At a recent dinner with friends, someone mentioned that they enjoy Sauvignon Blanc and asked for recommendations of new wines they might like. I loved the question because dry, crisp, light-bodied styles, similar to Sauvignon Blanc, are bountiful around the world and many of my favorite wines have yet to gain the recognition they deserve. So, if you like Sauvignon Blanc, you’ll love the following selections.
Cool climates tend to nurture the traits that Sauvignon Blanc lovers appreciate: a light body, bright acidity, and low levels of residual sugar. The moderate temperatures of Rias Baixas, in northwestern Spain, foster these qualities in its native grape called “Albariño.” The coast in this area is remarkably green and lush in comparison with the rest of Spain. Chilly Atlantic winds cool the vineyards, yielding bright, fresh flavors of tropical fruit and citrus, followed by a lean, mineral-infused finish. The tropical notes on the nose might suggest sweetness – but don’t be fooled – the palate is nearly always dry. Albariño pairs beautifully with seafood, salads, and dishes with a tropical fruit or citrus-based dressing or sauce.
This appealing white grape can’t boast the popularity of its more famous cousins, Pinot Noir and Pinot Grigio, but it still offers delicious orchard fruit flavors, intense aromas, and a food-friendly combination of mouthwatering acidity and minerality. The best Pinot Blanc arguably comes from Alsace in France, but excellent examples are also available from the United States and Italy – where it’s known as “Pinot Bianco.” A bottle of Pinot Bianco makes a great gift for Sauvignon Blanc fans who will love its flavor and enjoy tasting something new.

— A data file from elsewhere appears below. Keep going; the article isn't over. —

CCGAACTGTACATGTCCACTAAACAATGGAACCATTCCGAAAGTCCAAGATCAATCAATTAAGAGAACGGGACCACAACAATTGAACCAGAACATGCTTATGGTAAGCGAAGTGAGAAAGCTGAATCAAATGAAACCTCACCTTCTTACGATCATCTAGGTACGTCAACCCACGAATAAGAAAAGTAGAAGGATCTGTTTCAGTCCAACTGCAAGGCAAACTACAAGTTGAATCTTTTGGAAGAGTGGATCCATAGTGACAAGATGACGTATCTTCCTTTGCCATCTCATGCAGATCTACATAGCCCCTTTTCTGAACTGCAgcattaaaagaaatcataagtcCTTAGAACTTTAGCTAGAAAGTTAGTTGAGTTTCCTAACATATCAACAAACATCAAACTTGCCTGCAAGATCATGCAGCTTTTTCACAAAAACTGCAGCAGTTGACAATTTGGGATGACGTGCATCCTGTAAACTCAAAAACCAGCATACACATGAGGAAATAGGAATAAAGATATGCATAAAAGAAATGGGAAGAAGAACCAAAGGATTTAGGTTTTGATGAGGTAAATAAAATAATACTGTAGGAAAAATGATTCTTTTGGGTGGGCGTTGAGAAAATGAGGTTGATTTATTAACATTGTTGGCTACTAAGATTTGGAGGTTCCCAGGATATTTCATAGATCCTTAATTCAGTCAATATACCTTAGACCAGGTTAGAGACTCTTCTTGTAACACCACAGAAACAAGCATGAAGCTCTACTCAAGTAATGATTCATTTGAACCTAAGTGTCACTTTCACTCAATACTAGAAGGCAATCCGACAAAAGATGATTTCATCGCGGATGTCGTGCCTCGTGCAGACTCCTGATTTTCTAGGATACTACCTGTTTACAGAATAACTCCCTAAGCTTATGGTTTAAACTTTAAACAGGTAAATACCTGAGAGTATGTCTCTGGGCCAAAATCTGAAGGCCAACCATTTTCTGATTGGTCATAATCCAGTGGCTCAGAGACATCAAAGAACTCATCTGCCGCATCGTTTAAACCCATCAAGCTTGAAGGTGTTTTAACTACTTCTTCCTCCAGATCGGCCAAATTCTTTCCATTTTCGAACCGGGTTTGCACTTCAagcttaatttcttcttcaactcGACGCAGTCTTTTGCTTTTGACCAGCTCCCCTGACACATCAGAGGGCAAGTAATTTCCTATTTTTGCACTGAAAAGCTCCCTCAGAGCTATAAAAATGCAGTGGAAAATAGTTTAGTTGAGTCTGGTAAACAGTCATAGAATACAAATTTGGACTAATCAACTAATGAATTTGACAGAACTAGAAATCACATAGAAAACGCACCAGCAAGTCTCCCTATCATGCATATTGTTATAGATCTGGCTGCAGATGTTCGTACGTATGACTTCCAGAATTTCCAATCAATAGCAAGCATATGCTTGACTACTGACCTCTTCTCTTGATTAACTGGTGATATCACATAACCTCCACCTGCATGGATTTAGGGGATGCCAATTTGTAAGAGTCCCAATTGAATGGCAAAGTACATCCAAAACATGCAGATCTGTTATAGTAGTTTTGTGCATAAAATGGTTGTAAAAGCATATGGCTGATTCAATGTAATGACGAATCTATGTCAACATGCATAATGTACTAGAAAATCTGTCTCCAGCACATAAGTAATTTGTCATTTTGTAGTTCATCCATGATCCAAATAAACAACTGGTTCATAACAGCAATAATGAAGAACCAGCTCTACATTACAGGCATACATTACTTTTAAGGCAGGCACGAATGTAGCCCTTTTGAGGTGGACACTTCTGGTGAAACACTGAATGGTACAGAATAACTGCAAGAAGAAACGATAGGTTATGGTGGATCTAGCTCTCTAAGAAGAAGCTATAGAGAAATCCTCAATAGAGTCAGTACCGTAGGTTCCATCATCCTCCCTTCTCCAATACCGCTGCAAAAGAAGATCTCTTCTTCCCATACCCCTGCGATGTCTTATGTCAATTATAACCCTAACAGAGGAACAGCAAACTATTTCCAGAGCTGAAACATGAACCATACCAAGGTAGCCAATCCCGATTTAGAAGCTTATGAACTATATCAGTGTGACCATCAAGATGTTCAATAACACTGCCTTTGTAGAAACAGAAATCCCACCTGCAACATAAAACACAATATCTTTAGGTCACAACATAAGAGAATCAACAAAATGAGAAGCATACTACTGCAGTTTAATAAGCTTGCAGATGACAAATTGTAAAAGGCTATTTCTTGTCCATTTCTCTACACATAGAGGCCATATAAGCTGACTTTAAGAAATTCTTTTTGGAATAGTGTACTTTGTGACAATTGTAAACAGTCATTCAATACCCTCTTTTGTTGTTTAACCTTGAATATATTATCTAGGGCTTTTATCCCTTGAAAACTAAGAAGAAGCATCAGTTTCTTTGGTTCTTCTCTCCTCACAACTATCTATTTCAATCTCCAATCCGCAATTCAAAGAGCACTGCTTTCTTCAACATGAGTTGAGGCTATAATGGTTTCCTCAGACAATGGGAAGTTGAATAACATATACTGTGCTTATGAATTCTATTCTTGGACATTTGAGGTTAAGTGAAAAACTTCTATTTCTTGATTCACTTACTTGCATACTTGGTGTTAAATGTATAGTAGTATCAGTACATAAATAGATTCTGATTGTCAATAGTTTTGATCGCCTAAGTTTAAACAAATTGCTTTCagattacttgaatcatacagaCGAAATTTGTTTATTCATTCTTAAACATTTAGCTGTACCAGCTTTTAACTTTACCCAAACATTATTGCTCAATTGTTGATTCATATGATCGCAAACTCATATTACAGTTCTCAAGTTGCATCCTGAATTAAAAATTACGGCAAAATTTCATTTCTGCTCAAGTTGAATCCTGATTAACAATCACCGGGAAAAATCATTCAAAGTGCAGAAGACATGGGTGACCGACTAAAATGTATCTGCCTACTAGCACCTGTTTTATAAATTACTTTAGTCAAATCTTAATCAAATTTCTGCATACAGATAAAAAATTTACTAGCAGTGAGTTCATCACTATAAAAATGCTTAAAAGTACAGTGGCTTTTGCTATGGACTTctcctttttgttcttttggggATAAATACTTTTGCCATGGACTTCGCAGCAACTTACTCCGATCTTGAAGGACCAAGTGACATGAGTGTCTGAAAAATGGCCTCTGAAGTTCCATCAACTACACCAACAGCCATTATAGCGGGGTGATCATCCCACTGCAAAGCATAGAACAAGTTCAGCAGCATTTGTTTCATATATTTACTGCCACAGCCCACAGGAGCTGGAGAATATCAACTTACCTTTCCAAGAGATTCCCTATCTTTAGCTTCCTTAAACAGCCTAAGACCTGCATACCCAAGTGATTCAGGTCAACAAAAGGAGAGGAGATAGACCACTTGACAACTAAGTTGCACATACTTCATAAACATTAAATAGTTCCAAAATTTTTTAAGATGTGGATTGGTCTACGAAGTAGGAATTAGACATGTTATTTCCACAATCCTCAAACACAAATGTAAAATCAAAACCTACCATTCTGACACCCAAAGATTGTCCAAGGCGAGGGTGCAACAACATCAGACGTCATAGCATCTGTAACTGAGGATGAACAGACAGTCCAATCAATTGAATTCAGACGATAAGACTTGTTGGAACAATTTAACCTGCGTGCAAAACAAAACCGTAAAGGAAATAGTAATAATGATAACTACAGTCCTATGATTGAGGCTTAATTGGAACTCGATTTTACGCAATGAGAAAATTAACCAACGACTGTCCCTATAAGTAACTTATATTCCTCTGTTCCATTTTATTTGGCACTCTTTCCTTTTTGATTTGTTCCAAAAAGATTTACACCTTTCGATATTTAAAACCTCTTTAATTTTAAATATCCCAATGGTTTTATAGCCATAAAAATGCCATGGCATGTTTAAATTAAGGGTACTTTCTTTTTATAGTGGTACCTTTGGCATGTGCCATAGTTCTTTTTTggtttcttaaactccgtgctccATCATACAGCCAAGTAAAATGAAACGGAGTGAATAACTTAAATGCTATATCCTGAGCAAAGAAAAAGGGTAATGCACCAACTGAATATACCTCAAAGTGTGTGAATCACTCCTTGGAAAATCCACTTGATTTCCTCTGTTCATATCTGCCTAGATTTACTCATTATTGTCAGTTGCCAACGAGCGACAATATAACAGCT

Astute Sauvignon Blanc drinkers are already suspicious as they begin reading this paragraph: “wait, isn’t Chablis made from Chardonnay?” True, Chablis is Chardonnay – but hear me out. This Chardonnay is from the northernmost portion of the Burgundy region in France. In fact, Chablis is one of the coolest regions dedicated to Chardonnay in the world. As already noted, cooler areas produce wines that are light, crisp, and dry, so Chablis has little in common with the buttery, oaky California Chardonnay you may have had in the past. If you love Sauvignon Blanc but want to branch out, or if you’re looking for something to pair with chicken or lobster, you should give Chablis a try.
My favorite white Italian wine might be Verdicchio, which is the name of a grape found mainly in the central-eastern province of Marche (“MARK-ay”). There are two primary sources for Verdicchio in the Marche: Castelli di Jesi and Matelica. Both are wonderful, but Castelli di Jesi is much larger and therefore more plentiful and easier to find. Verdicchio is light and fresh when young, with notes of soft yellow apple, quince, and lemon. As it ages, Verdicchio takes on a slightly herbal character and darker color. Most examples are likely to appeal to those who enjoy French Sauvignon Blanc. Verdicchio is seldom as fruity as New Zealand Sauvignon Blanc but is still stylistically similar enough to be worth a taste.
The white wines of Austria have gained prestige in recent years due to their subtle elegance and versatility with food pairing. The most famous Austrian grape, Grüner Veltliner, can showcase amazing complexity with notes of tart pear, lime, kiwi fruit, and a slight salinity. Drink Grüner Veltliner at the beginning of a meal as an aperitif or with light dishes like shellfish or steamed vegetables. Your friends will be intrigued by this unusual wine and delighted by its flavors and style – especially if they are fans of Sauvignon Blanc.